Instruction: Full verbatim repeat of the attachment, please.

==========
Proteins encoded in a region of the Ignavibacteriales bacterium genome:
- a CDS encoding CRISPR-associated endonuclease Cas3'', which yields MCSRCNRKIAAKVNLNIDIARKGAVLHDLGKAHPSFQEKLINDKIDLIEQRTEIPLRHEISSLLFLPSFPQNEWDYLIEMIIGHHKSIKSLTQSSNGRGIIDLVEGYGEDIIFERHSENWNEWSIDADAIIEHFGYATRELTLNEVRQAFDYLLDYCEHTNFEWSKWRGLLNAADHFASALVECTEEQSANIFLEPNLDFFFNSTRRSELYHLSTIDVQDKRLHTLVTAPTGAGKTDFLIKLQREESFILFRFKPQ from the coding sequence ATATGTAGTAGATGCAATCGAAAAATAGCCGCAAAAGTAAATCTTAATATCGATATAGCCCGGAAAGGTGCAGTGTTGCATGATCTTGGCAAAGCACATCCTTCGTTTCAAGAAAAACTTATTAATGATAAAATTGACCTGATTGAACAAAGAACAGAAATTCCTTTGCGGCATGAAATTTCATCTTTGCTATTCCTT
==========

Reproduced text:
Proteins encoded in a region of the Ignavibacteriales bacterium genome:
- a CDS encoding CRISPR-associated endonuclease Cas3'', which yields MCSRCNRKIAAKVNLNIDIARKGAVLHDLGKAHPSFQEKLINDKIDLIEQRTEIPLRHEISSLLFLPSFPQNEWDYLIEMIIGHHKSIKSLTQSSNGRGIIDLVEGYGEDIIFERHSENWNEWSIDADAIIEHFGYATRELTLNEVRQAFDYLLDYCEHTNFEWSKWRGLLNAADHFASALVECTEEQSANIFLEPNLDFFFNSTRRSELYHLSTIDVQDKRLHTLVTAPTGAGKTDFLIKLQREESFILFRFKPQ from the coding sequence ATATGTAGTAGATGCAATCGAAAAATAGCCGCAAAAGTAAATCTTAATATCGATATAGCCCGGAAAGGTGCAGTGTTGCATGATCTTGGCAAAGCACATCCTTCGTTTCAAGAAAAACTTATTAATGATAAAATTGACCTGATTGAACAAAGAACAGAAATTCCTTTGCGGCATGAAATTTCATCTTTGCTATTCCTT